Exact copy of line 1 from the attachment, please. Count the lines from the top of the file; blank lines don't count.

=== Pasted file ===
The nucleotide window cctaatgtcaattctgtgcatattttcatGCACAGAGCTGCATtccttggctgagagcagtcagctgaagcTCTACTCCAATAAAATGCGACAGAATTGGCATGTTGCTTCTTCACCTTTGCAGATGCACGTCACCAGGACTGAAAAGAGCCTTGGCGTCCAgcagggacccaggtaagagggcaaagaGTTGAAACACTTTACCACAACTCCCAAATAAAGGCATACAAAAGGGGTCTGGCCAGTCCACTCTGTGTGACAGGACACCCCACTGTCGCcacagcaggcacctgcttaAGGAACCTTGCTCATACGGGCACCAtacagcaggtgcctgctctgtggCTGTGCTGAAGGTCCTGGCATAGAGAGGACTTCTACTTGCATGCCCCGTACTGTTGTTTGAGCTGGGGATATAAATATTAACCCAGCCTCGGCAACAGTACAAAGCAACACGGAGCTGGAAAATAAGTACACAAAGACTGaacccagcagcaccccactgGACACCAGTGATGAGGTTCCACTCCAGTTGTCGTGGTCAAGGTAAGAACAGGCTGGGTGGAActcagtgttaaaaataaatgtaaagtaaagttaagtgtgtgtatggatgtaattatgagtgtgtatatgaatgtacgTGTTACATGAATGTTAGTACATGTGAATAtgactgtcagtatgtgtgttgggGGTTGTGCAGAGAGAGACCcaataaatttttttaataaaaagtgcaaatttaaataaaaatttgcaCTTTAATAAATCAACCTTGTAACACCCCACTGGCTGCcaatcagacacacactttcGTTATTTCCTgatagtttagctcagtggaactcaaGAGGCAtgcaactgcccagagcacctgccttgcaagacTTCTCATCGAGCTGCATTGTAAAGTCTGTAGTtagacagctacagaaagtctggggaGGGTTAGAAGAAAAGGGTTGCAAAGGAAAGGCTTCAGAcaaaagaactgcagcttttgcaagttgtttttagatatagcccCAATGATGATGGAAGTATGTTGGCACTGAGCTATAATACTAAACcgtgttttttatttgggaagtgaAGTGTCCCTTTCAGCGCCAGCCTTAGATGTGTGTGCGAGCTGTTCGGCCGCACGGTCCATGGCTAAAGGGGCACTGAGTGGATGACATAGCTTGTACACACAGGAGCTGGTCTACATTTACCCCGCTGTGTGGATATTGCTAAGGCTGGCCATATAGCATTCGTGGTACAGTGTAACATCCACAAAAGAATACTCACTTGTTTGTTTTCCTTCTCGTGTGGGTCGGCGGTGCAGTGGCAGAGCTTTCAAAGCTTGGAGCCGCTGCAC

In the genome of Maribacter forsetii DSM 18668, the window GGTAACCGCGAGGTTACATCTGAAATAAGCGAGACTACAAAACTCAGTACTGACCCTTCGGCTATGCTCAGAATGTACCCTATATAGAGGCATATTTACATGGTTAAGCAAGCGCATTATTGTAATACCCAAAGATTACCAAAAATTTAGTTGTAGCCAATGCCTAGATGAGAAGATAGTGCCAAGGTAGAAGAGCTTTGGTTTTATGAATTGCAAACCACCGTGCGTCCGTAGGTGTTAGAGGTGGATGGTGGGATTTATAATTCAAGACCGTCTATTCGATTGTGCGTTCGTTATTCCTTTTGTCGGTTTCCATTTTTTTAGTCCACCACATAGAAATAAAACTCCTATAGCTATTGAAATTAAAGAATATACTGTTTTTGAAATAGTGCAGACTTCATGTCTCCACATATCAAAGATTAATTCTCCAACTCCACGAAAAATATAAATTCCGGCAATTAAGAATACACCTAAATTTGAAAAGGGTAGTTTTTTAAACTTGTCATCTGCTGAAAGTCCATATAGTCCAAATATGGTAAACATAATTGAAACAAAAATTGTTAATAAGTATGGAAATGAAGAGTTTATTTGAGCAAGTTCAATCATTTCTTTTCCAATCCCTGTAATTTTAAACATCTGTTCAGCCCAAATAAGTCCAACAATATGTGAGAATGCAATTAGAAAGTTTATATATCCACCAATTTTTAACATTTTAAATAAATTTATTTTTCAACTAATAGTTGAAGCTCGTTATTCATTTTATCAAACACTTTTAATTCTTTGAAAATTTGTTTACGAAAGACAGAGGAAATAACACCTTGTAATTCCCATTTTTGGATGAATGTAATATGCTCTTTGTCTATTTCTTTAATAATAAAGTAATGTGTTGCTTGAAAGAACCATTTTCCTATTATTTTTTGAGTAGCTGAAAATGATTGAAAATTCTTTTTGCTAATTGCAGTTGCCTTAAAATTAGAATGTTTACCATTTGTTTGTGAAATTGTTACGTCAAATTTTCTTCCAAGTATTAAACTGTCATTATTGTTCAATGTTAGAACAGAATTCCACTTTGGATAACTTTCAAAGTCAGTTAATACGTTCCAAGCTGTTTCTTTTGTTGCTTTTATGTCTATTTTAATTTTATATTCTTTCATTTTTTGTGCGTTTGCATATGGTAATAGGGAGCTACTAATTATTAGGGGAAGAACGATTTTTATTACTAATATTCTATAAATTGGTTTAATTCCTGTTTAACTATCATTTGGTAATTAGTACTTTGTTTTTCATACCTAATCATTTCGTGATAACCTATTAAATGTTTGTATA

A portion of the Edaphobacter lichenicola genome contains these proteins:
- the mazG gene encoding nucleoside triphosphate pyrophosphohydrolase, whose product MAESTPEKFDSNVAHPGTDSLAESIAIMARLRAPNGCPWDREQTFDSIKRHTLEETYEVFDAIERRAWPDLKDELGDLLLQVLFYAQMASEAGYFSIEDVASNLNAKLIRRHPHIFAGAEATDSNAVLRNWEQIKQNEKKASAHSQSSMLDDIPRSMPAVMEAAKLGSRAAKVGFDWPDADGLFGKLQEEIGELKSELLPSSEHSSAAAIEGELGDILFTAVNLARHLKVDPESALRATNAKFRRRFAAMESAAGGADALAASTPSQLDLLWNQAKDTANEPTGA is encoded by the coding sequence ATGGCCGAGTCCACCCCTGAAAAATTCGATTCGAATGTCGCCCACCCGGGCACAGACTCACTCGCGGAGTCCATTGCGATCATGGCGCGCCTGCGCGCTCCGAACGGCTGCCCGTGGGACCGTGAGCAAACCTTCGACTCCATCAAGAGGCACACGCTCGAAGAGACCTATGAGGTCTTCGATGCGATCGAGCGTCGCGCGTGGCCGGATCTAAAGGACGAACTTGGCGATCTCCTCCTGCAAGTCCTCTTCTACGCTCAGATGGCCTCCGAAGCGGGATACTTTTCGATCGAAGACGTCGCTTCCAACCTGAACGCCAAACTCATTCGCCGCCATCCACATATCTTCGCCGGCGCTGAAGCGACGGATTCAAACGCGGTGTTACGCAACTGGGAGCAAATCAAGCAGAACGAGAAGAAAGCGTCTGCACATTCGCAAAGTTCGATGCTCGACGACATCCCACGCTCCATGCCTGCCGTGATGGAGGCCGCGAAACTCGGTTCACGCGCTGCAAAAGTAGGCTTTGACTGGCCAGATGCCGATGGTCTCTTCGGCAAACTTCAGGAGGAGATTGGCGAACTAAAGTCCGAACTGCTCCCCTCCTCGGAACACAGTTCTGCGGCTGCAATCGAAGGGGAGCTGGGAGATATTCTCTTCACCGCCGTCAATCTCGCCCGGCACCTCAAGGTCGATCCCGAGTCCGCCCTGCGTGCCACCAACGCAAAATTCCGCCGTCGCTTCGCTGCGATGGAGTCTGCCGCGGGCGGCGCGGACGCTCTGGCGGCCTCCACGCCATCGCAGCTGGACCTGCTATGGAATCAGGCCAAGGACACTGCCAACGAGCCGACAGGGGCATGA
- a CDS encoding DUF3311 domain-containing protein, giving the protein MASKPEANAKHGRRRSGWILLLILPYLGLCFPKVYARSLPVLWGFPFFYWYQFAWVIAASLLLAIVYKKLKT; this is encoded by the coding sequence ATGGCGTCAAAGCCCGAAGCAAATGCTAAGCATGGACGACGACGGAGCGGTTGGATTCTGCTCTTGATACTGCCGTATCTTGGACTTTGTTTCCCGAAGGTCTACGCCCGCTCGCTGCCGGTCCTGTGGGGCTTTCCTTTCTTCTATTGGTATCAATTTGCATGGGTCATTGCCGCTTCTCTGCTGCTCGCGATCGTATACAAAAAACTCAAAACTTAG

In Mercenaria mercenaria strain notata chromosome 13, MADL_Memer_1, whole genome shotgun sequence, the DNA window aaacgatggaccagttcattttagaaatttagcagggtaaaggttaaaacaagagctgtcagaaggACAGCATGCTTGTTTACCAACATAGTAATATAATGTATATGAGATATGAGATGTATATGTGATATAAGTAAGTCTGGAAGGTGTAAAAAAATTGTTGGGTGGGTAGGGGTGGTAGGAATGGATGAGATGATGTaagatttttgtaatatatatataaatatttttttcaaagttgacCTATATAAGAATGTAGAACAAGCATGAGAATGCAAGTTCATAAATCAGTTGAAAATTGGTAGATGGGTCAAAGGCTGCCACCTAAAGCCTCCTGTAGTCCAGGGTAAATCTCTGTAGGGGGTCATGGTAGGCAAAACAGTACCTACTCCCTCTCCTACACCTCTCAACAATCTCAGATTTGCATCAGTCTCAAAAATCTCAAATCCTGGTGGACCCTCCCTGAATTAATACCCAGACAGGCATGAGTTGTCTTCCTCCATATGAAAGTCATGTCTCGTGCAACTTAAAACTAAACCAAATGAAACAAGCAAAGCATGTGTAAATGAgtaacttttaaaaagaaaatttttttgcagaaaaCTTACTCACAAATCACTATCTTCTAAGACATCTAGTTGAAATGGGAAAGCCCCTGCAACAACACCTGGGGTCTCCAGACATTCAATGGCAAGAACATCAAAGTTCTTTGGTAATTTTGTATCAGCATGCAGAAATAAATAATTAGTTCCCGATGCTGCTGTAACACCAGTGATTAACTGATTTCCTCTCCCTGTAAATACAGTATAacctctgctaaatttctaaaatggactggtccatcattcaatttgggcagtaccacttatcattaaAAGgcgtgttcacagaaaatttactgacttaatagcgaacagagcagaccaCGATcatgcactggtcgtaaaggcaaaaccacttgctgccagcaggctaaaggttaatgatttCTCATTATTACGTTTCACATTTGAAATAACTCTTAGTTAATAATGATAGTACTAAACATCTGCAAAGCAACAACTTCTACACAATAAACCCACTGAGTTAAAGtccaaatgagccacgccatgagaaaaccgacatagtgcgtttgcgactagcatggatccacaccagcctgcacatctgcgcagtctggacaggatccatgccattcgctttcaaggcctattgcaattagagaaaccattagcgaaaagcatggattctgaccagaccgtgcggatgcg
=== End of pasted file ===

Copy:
The nucleotide window cctaatgtcaattctgtgcatattttcatGCACAGAGCTGCATtccttggctgagagcagtcagctgaagcTCTACTCCAATAAAATGCGACAGAATTGGCATGTTGCTTCTTCACCTTTGCAGATGCACGTCACCAGGACTGAAAAGAGCCTTGGCGTCCAgcagggacccaggtaagagggcaaagaGTTGAAACACTTTACCACAACTCCCAAATAAAGGCATACAAAAGGGGTCTGGCCAGTCCACTCTGTGTGACAGGACACCCCACTGTCGCcacagcaggcacctgcttaAGGAACCTTGCTCATACGGGCACCAtacagcaggtgcctgctctgtggCTGTGCTGAAGGTCCTGGCATAGAGAGGACTTCTACTTGCATGCCCCGTACTGTTGTTTGAGCTGGGGATATAAATATTAACCCAGCCTCGGCAACAGTACAAAGCAACACGGAGCTGGAAAATAAGTACACAAAGACTGaacccagcagcaccccactgGACACCAGTGATGAGGTTCCACTCCAGTTGTCGTGGTCAAGGTAAGAACAGGCTGGGTGGAActcagtgttaaaaataaatgtaaagtaaagttaagtgtgtgtatggatgtaattatgagtgtgtatatgaatgtacgTGTTACATGAATGTTAGTACATGTGAATAtgactgtcagtatgtgtgttgggGGTTGTGCAGAGAGAGACCcaataaatttttttaataaaaagtgcaaatttaaataaaaatttgcaCTTTAATAAATCAACCTTGTAACACCCCACTGGCTGCcaatcagacacacactttcGTTATTTCCTgatagtttagctcagtggaactcaaGAGGCAtgcaactgcccagagcacctgccttgcaagacTTCTCATCGAGCTGCATTGTAAAGTCTGTAGTtagacagctacagaaagtctggggaGGGTTAGAAGAAAAGGGTTGCAAAGGAAAGGCTTCAGAcaaaagaactgcagcttttgcaagttgtttttagatatagcccCAATGATGATGGAAGTATGTTGGCACTGAGCTATAATACTAAACcgtgttttttatttgggaagtgaAGTGTCCCTTTCAGCGCCAGCCTTAGATGTGTGTGCGAGCTGTTCGGCCGCACGGTCCATGGCTAAAGGGGCACTGAGTGGATGACATAGCTTGTACACACAGGAGCTGGTCTACATTTACCCCGCTGTGTGGATATTGCTAAGGCTGGCCATATAGCATTCGTGGTACAGTGTAACATCCACAAAAGAATACTCACTTGTTTGTTTTCCTTCTCGTGTGGGTCGGCGGTGCAGTGGCAGAGCTTTCAAAGCTTGGAGCCGCTGCAC